- As the vehicle moves, quickly turn the steering wheel toward the curb.
- Stop when the front right wheel touches the curb, or when the wheel is 4 to 6 inches on the shoulder.
- Set the parking brake, shift into park, and release the foot brake.
- Shut off the engine.
Note: When parking downhill on a street without a curb, instruct your teen to turn the wheels clockwise so the vehicle will roll away from the center of the road if the brakes fail.
Parking Uphill With a Curb
- Stop the vehicle about 6 to 8 inches from the curb.
- Shift to neutral and let up a little on the brake. At the same time, turn the steering wheel away from the curb. Allow the vehicle to roll backward slowly, controlling speed with the brake.
- Stop when the back part of the front right tire touches the curb.
- Set the parking brake, shift to park, and release the foot brake.
- Shut off the engine.
Note: When parking uphill on a street without a curb, turn the steering wheel clockwise, so the vehicle will roll away from the center of the road if the brakes fail.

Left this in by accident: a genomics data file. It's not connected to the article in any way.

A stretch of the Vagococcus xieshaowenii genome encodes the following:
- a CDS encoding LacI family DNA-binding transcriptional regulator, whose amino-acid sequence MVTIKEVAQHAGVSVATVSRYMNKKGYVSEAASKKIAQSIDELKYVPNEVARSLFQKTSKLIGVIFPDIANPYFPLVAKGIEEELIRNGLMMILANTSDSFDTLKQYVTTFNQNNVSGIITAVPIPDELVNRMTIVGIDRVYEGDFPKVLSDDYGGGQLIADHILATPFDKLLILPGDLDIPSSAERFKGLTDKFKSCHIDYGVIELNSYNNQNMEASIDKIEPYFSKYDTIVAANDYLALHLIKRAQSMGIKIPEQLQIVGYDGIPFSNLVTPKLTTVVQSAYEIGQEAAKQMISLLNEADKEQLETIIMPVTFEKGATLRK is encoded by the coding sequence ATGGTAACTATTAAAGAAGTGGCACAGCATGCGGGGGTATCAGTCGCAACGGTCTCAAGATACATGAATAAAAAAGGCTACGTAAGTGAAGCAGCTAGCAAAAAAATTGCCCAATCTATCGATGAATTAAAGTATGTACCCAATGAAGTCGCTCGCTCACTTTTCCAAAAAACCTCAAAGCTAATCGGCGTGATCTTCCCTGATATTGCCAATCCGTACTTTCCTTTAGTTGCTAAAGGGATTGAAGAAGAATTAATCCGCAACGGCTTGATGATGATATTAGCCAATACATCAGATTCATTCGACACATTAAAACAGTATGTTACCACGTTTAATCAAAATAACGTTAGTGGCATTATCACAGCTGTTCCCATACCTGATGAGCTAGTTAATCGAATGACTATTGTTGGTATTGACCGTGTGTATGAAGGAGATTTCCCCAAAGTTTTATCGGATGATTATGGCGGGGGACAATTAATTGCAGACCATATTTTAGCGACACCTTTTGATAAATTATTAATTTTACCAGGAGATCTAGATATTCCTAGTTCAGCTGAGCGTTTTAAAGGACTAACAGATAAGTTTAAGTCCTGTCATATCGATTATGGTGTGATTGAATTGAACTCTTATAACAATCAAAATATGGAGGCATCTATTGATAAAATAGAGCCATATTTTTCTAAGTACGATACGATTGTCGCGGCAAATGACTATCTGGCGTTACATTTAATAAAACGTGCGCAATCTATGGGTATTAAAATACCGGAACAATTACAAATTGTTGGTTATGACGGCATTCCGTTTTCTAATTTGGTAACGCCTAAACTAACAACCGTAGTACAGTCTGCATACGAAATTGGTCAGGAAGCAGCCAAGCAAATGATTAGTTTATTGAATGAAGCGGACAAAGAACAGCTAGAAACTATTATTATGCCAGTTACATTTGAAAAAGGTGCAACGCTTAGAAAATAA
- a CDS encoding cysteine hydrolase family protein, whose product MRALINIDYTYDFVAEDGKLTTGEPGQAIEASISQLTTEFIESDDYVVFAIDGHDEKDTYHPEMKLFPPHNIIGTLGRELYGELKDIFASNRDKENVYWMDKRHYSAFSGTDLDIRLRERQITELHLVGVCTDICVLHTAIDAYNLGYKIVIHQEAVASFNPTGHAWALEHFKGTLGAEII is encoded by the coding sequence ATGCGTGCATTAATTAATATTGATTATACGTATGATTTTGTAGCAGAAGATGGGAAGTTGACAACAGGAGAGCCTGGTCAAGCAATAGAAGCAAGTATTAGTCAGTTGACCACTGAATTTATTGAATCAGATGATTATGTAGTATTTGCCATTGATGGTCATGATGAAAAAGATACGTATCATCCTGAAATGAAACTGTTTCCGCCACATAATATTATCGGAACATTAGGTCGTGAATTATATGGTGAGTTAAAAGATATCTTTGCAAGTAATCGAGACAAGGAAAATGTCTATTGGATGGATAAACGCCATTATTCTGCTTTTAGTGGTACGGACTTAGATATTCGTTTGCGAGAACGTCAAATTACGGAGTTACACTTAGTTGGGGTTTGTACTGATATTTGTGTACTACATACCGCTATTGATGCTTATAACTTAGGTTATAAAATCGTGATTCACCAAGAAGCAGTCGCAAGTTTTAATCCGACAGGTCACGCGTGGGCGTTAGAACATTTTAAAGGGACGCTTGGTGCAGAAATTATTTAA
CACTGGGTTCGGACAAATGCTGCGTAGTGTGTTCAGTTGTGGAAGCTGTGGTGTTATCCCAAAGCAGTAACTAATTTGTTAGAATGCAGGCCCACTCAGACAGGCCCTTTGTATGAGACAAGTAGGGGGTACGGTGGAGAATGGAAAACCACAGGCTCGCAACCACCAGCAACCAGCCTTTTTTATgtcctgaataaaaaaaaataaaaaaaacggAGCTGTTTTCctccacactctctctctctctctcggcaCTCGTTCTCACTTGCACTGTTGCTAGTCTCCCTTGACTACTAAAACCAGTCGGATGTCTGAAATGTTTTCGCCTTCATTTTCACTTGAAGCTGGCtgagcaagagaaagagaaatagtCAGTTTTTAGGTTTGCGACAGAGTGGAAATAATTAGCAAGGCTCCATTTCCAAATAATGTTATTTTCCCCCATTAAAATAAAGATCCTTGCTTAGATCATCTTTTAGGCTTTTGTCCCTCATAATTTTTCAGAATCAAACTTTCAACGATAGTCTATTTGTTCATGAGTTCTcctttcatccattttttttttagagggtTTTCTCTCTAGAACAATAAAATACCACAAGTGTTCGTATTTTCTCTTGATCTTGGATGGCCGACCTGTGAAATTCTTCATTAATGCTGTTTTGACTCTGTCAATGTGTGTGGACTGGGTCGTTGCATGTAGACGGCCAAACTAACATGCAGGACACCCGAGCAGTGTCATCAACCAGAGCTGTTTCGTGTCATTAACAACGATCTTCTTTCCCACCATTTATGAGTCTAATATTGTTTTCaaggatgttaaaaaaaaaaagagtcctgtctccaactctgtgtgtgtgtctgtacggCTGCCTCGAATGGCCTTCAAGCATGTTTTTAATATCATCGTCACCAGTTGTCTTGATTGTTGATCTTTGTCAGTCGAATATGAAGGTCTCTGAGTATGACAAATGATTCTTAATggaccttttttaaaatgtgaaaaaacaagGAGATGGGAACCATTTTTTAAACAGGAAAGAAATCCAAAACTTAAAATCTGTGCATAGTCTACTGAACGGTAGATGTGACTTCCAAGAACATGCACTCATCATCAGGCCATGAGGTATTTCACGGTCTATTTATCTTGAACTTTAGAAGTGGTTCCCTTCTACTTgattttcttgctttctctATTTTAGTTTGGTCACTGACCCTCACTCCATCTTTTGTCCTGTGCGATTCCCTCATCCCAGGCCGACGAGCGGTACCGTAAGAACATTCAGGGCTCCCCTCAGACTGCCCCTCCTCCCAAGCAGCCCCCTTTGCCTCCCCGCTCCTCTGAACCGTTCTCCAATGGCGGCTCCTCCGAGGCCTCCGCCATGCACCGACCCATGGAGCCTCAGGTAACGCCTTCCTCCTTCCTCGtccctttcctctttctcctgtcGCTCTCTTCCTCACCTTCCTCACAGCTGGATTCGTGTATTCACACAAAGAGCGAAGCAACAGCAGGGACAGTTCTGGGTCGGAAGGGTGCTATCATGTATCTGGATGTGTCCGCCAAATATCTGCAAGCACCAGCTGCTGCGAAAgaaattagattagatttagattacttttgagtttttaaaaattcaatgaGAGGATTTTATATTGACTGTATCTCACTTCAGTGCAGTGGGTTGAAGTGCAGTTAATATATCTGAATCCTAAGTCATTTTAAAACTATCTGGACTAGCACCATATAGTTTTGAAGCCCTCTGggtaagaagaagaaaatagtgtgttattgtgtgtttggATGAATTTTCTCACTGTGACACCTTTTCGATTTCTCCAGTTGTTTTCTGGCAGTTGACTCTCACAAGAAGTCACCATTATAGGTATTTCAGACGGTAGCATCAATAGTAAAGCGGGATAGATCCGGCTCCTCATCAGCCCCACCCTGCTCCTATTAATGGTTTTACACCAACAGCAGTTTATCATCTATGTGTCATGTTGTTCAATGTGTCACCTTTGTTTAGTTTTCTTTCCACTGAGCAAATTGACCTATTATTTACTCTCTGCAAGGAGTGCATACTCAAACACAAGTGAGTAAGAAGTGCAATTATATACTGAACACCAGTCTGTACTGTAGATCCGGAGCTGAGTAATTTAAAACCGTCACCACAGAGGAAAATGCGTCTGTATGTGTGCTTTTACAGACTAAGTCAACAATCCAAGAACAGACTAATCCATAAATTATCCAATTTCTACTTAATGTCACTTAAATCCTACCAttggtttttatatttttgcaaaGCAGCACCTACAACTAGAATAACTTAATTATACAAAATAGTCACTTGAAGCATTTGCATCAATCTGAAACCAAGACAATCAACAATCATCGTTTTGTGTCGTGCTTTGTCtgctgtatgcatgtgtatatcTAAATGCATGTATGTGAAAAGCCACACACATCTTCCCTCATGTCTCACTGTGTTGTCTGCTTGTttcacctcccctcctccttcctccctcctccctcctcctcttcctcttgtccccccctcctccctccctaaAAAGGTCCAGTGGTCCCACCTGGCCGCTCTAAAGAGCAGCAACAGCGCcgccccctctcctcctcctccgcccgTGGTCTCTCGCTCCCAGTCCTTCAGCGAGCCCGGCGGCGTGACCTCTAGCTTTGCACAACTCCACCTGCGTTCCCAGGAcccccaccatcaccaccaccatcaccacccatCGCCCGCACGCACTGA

Parallel Parking (Street With Two-Way Traffic)
At first, practice parallel parking in a large, open parking lot. Later practice on a quiet, residential street until your teen is capable of practicing in normal traffic.
- Check traffic and signal. Pull up about 2 feet away from, and parallel to, the vehicle ahead of the parking space (back bumpers must be even).
- Check traffic and shift into reverse. Turn the steering wheel sharply to the right while backing.
- As your front door passes the back bumper of the vehicle ahead, quickly straighten the wheels and continue to back straight.
- When clear of the vehicle ahead, turn the wheels sharply to the left and back slowly in the direction of the vehicle behind you.
- Shift into drive. Turn the wheels sharply to the right and pull toward the center of the parking space. The wheels should be within 18 inches of the curb.
- Shift into park, shut off the engine and release the foot brake.
- Set the parking brake.
- Practice U-turns on a wide, residential street with little or no traffic. Do not make a U-turn in heavy traffic.
- During the first practice session, act as your teen’s eyes while he or she concentrates on making the turn.
- When your teen can make the turn easily, encourage him or her to look in all directions for traffic before turning and while making the turn. (If you are near an intersection, a vehicle can come around the corner in just a few seconds.)
When your teen is ready for freeway driving, try to choose long on-ramps and off-ramps to practice entering and exiting the freeway. The following are freeway driving directions:
Entering the Freeway
- Be in the proper lane for the onramp you want.